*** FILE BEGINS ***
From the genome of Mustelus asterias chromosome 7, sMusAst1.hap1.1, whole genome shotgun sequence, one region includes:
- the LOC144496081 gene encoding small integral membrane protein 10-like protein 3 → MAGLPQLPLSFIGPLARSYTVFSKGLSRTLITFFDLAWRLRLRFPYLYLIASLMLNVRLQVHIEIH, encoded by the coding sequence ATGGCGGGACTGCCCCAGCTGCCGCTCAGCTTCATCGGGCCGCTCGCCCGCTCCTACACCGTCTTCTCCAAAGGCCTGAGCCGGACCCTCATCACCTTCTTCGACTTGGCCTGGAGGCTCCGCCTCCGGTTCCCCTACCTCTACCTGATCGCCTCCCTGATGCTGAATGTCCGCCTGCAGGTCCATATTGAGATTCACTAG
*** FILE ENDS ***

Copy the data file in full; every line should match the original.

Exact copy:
From the genome of Mustelus asterias chromosome 7, sMusAst1.hap1.1, whole genome shotgun sequence, one region includes:
- the LOC144496081 gene encoding small integral membrane protein 10-like protein 3 → MAGLPQLPLSFIGPLARSYTVFSKGLSRTLITFFDLAWRLRLRFPYLYLIASLMLNVRLQVHIEIH, encoded by the coding sequence ATGGCGGGACTGCCCCAGCTGCCGCTCAGCTTCATCGGGCCGCTCGCCCGCTCCTACACCGTCTTCTCCAAAGGCCTGAGCCGGACCCTCATCACCTTCTTCGACTTGGCCTGGAGGCTCCGCCTCCGGTTCCCCTACCTCTACCTGATCGCCTCCCTGATGCTGAATGTCCGCCTGCAGGTCCATATTGAGATTCACTAG